Is the Election Commission the right body?

Sven Gregor of the Free Voters, one of the favorites for the new position of district administrator in Hildburghausen, emphasizes another point: he thinks it is wrong to leave such a decision to a voluntary body at local level. “Here are people sitting in a public meeting and then having their names in the newspaper.”

Michael Brenner, professor of administrative and constitutional law at the University of Jena

“Our society is ready to defend itself against enemies of the Constitution”

Left-wing Bernd Ahnicke cannot rule out the possibility that Frenck’s presence at the election commission meeting might have made some evaluators nervous. Or the fear that Frenck would denounce the decision and the elections would have to be repeated later.

But how should a democracy deal with clear enemies of the Constitution? If you ask Michael Brenner, professor of constitutional and administrative law at the University of Jena, he has a clear answer: “It should protect extremists to show permissible and constitutional teeth.“This also included not being allowed to participate in elections,” Brenner said. “Restrictions on the right to vote are perfectly permissible if they are necessary for sufficient reasons of public welfare.” However, it is not enough that someone is critical of the social order or is a member of a right-wing extremist party. “There is still a lot to be done.”

Brenner advocates careful examination of voting records. Under the current circumstances, the election commission can actually only do this superficially. If council members conduct a quick check during the meeting, they can only intervene in the case of “substantiated and very serious allegations of unconstitutionality,” Brenner said. If excluded candidates defend themselves legally, the time pressure is high, for example to meet the deadlines for printing the ballot papers. And the law does not formulate how unconstitutionality should be specifically determined.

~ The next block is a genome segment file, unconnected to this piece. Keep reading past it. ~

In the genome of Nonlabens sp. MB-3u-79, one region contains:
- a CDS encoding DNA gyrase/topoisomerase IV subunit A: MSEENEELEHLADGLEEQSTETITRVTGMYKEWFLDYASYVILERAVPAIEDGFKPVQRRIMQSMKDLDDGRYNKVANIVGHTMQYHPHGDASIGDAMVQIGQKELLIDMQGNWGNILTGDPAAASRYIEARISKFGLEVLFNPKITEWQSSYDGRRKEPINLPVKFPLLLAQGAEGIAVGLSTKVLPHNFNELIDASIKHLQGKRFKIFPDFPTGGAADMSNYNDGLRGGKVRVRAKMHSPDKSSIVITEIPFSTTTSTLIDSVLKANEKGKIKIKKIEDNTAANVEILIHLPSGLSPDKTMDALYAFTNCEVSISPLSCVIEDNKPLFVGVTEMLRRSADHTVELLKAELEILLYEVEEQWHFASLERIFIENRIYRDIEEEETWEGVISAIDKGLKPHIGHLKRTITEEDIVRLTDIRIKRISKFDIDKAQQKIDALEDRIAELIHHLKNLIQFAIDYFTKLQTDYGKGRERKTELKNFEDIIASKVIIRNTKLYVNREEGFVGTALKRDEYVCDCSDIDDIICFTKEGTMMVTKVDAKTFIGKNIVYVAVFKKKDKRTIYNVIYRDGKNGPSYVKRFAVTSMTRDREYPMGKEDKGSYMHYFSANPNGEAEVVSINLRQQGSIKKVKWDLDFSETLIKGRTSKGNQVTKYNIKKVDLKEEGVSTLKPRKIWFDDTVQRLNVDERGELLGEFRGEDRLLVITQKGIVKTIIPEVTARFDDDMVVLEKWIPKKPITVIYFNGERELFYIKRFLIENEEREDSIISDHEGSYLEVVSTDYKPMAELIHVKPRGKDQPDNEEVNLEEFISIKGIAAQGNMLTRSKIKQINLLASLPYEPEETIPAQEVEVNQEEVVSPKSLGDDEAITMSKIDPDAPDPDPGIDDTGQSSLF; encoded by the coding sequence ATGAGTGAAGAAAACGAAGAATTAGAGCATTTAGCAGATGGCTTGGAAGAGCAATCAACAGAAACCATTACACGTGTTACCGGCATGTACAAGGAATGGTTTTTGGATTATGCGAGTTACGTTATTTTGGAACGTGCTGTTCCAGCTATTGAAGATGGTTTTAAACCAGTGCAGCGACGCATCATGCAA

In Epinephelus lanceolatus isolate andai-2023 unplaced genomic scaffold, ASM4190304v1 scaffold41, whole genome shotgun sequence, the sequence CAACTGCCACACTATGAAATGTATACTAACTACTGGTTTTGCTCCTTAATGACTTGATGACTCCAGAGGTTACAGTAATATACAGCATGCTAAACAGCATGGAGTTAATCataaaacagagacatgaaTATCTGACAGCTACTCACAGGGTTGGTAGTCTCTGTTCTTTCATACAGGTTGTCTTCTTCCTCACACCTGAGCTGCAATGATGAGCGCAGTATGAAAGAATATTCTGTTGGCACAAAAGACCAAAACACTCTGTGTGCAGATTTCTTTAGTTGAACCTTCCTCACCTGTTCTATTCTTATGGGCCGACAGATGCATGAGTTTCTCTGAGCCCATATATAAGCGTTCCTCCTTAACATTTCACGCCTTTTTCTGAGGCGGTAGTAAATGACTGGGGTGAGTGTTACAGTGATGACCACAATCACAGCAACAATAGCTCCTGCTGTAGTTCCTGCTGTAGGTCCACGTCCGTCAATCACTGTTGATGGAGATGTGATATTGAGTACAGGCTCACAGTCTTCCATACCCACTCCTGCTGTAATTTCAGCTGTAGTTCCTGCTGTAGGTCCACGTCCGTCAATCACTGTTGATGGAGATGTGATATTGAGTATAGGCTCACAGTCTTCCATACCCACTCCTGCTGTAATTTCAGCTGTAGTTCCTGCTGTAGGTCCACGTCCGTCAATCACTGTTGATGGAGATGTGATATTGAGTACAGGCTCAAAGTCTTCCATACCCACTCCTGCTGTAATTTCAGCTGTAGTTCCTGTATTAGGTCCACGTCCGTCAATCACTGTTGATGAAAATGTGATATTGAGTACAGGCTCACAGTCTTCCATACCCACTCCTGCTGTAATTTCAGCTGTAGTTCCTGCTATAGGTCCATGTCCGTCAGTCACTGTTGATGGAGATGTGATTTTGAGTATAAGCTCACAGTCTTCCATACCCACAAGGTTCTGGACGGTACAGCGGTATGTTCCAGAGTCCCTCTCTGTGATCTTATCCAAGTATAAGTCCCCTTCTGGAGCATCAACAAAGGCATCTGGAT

Discussion also about the approval of the Thuringian AfD leader

This also leads to discussions among other Thuringian candidates. In Erfurt for example. That’s where he steps AfD politician Stefan Möller for the position of mayor. As in Hildburghausen, there were three votes in favor and two against him in the election committee. Möller is the second state chairman of the AfD Thuringia, alongside Björn Höcke, and also sits in the state parliament and is chairman of the Erfurt AfD municipal council group. And just like Frenck, Möller also dives in the current constitutional protection report on.

The Erfurt election commission was probably aware of this. The Thuringian Office for the Protection of the Constitution provided 36 pages of its findings on Möller. Green domestic politician Madeleine Henfling also criticizes Möller’s confession: “If the Office for the Protection of the Constitution makes 36 pages available, it does not say that Mr Möller did nothing.”

Ultimately, it was crucial in the Erfurt election committee that the SPD representative also voted for Möller. The left and the CDU voted against. The city association SPD defends the decision on Instagram: a possible legal dispute could have ended in favor of the AfD. In this way, the SPD prevented the AfD from portraying itself as an alleged victim of state arbitrariness. The post drew criticism, even from his own party.

The SPD Erfurt has now deleted the message. In a new one, she argues that mere membership of a right-wing extremist party is not enough. Dem holds Stephan Kramer, Chairman of the Office for the Protection of the Constitution in Thuringia and himself an SPD member, from his private report: “The candidate is already mentioned by name in the chapter on right-wing extremism in the Constitutional Protection Report 2021. If that is not enough to prove ‘individual anti-constitutionality’, what is? ”

Could Möller now become mayor of the capital? The 49-year-old received only 14 percent as an AfD candidate in the last elections in Erfurt. But this year, with the AfD at around 30 percent in the polls for the state elections, things could end better for him.

But even if extremists were elected, the rule of law can still defend itself against them, reassures administrative lawyer Brenner. “Our society is absolutely prepared to defend itself against enemies of the Constitution.” As elected political officials, mayors and district administrators are also bound by the constitution. After their election, the government can subject them to “democracy control”. If they fail, new elections must be held. When in doubt, this is the legally safe route, says Brenner. Unlike the election commission, there would be less time pressure and more resources available.

The path still contributes to normalization, warns Madeleine Henfling, member of the Green Party. The enemies of the constitution could spread their propaganda and ideology during the election campaign – as Tommy Frenck is currently doing with his posters in Hildburghausen.